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Showing posts from June, 2019

battlefield Jesus

Joni Eareckson Tada writes about sentimental conceptions of the Lord Jesus which are not only untrue but also do not help those people who are living with chronic pain and suffering.   ... Here at our ministry we refuse to present a picture of “gentle Jesus, meek and mild,” a portrait that tugs at your sentiments or pulls at your  heartstrings. That’s because we deal with so many people who suffer, and when you’re hurting hard, you’re neither helped nor inspired by a  syrupy picture of the Lord, like those sugary, sentimental images many of us grew up with. You know what I mean? Jesus with His hair parted  down the middle, surrounded by cherubic children and bluebirds.  Come on. Admit it: When your heart is being wrung out like a sponge, when you feel like Morton’s salt is being poured into your wounded soul, you  don’t want a thin, pale, emotional Jesus who relates only to lambs and birds and babies.  You want a warrior Jesus.  You want a battlefield Jesus. You want His rigor

this week 6/25

2016 Nike Air Mag Back-to-the Future Who can blame secular news media for highlighting such Christian (I use the term loosely) shenanigans?  On preachers and their pricey sneakers :  "Like pop idols hoisted for worship, these pastors aspire toward casual majesty and achieve prefabricated fabulousness."   Other articles of note:    "Secular government is breaking its promise of liberty, and the American church is breaking its promise of virtue."   (David French, on "Two Painful Truths" ) On the example of Augustine :  "Augustine had the wisdom to discern sound doctrine, the courage to defend it, and the pastoral love to demand it from his people."   (Brian Litfin, on "Why We Need More Pastors Like Augustine" )   Reflecting on socialism .  "When Fidel Castro and the socialists took power of Cuba in 1959, they quickly expropriated (stole) and nationalized farms, land and businesses in the name of social justice. These act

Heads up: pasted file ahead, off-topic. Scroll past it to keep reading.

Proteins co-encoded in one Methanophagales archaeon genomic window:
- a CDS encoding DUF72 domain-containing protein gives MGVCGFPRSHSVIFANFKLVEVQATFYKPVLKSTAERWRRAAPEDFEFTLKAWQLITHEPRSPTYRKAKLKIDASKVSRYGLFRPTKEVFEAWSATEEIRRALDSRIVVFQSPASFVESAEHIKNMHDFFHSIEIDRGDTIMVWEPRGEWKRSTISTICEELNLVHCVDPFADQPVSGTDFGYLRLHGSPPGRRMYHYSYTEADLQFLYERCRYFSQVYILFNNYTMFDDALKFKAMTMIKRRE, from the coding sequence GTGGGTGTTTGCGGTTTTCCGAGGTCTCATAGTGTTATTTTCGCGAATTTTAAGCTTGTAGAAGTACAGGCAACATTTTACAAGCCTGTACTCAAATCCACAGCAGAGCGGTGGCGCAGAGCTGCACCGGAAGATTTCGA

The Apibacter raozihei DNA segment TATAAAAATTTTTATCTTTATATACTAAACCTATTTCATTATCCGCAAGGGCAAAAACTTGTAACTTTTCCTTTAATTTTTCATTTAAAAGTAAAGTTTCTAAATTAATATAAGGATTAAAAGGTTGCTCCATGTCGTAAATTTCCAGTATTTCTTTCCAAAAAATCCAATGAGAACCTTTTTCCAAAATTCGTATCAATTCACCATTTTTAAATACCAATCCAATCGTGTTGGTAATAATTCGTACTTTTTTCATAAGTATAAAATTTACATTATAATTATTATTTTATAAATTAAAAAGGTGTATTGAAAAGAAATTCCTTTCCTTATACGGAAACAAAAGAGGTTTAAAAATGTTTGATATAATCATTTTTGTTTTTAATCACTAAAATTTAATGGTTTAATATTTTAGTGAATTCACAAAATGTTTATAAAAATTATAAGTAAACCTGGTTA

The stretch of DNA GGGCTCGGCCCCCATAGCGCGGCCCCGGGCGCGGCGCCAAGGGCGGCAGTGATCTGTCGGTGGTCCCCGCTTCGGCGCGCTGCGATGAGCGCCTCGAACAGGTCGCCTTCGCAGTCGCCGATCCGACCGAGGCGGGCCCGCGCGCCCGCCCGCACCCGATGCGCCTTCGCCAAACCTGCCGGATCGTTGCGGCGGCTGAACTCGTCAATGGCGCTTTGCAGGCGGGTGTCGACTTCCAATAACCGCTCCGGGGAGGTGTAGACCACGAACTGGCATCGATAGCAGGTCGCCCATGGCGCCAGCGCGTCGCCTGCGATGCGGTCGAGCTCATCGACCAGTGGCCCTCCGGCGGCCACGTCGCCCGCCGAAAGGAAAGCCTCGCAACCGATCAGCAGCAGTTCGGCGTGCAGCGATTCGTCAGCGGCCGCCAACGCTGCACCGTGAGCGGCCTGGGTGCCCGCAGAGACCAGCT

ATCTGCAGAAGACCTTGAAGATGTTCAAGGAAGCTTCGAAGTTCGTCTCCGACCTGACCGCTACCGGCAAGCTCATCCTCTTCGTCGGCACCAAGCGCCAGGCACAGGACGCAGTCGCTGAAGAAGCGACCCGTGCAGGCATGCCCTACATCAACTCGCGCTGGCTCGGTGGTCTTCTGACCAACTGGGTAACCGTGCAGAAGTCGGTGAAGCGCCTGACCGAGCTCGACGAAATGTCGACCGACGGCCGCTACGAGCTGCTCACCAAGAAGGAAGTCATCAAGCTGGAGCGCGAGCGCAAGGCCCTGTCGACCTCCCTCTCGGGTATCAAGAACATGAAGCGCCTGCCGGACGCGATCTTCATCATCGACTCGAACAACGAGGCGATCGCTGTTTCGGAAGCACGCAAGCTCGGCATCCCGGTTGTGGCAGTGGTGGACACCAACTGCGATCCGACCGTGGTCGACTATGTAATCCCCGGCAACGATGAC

the sufficiency of scripture

"I have given them your word , and the world has hated them because they are not of the world, just as I am not of the world.  I do not ask that you take them out of the world, but that you keep them from the evil one.  They are not of the world, just as I am not of the world.  Sanctify them in the truth ; your word is truth ."  (John 17:14-17 ESV, underlining added) John 5 in Codex Sinaiticus, early 4th century Just as the Lord Jesus Christ is wholly sufficient for us (and all our needs), so also is the word he has given us.  Here's James White on the sufficiency of Scripture: I have often preached that Christ is a perfect Savior, that He possesses the power and the nature to save without fail, and that He will share His glory with no other. I have used these truths as a basis upon which to exhort believers to rejoice in Christ’s sufficiency. Look to Him for your every need! Do not allow the world to distract you, to draw you away so as to nibble at the worthle